The DA's alternative to the NHI centres on infusing accountability, affordability and efficiency into every level of healthcare.
If the DA was in national government, it would:
1. Create a national health framework with national health targets, minimum norms and standards for healthcare providers and effective oversight of both the private and public healthcare sectors.
2. Strengthen provincial health departments for better delivery by giving them more freedom in policy-making and holding them to account for health outcomes and not just compliance.
3. Capacitate healthcare providers to take responsibility for their performance. Public hospitals and clinics need increased autonomy and accountability and less micro-management.
4. Create an independent health oversight body with the power to investigate complaints of poor healthcare and hold those responsible to account. This would be coupled with a quality rating system applied to all private and public healthcare providers.
5. Revise the means test and require all employed citizens to contribute to a medical aid scheme to cover peoples’ basic health needs.
6. Regulate the private sector to ensure that consumers are not being exploited and that private healthcare is more affordable.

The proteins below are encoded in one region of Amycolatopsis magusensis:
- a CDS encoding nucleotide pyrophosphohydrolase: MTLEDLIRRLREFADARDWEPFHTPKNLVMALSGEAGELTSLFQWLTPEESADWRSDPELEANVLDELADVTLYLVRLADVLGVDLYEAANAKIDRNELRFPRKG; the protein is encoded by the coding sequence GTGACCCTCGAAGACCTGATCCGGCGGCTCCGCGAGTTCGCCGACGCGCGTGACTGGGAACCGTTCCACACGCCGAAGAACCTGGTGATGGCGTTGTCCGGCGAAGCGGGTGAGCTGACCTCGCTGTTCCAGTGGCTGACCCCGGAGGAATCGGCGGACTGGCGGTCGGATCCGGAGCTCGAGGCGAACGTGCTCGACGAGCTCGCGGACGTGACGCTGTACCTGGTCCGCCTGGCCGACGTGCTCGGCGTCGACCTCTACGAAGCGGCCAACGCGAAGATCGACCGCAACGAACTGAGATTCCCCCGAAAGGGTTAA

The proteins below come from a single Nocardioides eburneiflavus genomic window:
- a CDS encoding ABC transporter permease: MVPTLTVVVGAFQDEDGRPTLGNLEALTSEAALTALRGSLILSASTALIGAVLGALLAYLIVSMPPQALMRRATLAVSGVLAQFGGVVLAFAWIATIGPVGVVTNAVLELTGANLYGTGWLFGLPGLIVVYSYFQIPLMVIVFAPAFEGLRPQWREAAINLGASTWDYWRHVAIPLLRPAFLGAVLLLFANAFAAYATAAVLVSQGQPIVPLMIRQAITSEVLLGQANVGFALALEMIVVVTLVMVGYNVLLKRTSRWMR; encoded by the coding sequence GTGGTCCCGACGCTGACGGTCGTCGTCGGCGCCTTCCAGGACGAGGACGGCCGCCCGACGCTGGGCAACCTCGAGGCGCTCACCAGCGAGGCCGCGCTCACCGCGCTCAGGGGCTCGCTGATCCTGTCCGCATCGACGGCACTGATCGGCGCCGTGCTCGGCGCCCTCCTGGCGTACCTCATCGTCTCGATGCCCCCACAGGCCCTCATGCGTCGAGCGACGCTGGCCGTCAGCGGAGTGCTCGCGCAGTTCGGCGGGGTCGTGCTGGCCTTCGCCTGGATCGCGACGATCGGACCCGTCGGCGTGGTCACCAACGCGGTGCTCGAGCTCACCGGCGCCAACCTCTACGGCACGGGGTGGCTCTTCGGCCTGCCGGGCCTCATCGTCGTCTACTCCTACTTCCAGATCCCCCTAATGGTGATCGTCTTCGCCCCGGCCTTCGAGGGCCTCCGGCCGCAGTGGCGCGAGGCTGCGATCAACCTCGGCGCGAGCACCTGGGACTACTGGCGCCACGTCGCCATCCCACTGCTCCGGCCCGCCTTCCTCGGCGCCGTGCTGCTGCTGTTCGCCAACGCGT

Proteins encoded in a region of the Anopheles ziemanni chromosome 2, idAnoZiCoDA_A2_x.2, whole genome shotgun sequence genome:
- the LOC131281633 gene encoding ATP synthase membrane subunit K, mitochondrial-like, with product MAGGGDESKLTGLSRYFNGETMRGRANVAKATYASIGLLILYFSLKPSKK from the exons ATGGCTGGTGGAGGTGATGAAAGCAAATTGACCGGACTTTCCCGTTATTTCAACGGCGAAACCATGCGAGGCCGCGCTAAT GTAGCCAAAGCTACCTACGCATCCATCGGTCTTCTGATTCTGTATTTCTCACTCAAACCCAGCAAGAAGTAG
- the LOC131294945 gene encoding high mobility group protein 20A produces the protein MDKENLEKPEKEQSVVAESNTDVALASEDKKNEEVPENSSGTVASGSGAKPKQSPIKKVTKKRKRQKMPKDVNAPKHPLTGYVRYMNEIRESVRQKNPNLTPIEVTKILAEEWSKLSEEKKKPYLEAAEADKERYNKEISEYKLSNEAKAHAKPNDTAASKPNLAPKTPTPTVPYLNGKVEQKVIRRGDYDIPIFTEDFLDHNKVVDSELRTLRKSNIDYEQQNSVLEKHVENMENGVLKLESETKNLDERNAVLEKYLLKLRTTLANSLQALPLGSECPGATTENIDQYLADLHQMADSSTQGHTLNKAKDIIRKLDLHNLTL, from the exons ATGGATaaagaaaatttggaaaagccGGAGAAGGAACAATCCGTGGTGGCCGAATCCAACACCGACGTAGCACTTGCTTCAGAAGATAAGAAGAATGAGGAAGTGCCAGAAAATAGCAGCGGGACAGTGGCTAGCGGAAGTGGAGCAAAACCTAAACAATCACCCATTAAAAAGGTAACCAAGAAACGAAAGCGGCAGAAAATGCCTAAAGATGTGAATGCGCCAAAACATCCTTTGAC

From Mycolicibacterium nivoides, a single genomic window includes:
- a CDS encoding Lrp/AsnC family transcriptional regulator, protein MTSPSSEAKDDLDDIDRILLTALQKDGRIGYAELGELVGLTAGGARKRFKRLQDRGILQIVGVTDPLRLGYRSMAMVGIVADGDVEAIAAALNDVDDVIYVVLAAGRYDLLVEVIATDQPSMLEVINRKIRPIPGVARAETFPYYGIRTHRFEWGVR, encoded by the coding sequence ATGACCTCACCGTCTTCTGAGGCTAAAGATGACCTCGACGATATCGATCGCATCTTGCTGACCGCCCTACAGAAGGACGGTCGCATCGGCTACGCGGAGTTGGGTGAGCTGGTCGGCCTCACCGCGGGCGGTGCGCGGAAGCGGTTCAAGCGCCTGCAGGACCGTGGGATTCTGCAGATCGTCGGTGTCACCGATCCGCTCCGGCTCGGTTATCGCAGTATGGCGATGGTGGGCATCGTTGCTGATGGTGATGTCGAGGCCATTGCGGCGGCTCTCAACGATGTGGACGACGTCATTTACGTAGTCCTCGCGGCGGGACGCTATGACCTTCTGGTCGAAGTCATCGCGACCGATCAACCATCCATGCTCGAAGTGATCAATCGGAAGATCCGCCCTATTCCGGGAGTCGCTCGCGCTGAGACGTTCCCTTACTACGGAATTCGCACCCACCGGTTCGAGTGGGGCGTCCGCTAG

7. Promote public-private partnerships to increase the quality of healthcare in the public sector such as allowing private companies to run public hospitals and making private resources available to the public sector.
8. Aggressively work to reduce the medical skills shortage by promoting the creation of private medical schools, increased mentoring and apprenticeships and retaining doctors and nurses
The NHI, as presented by the national government in its Green Paper, is not a cure-all for our public health system. On the contrary, it promises to make our healthcare problems even worse by centralising and over-bureaucratising public health.
The bottom line is that it is the poor who will suffer most under the NHI. Not only will the quality of healthcare they receive decrease, but the increased spending on healthcare will mean less funding available for other crucial services that give people opportunities to break the cycle of poverty.
The DA believes that there is a much cheaper, more practical and, indeed, proven strategy for improving health outcomes. It revolves around making healthcare accountable, affordable and efficient. Our policies in the Western Cape are working to achieve this at a provincial level. There is no reason why these strategies can’t work for the rest of the country as well.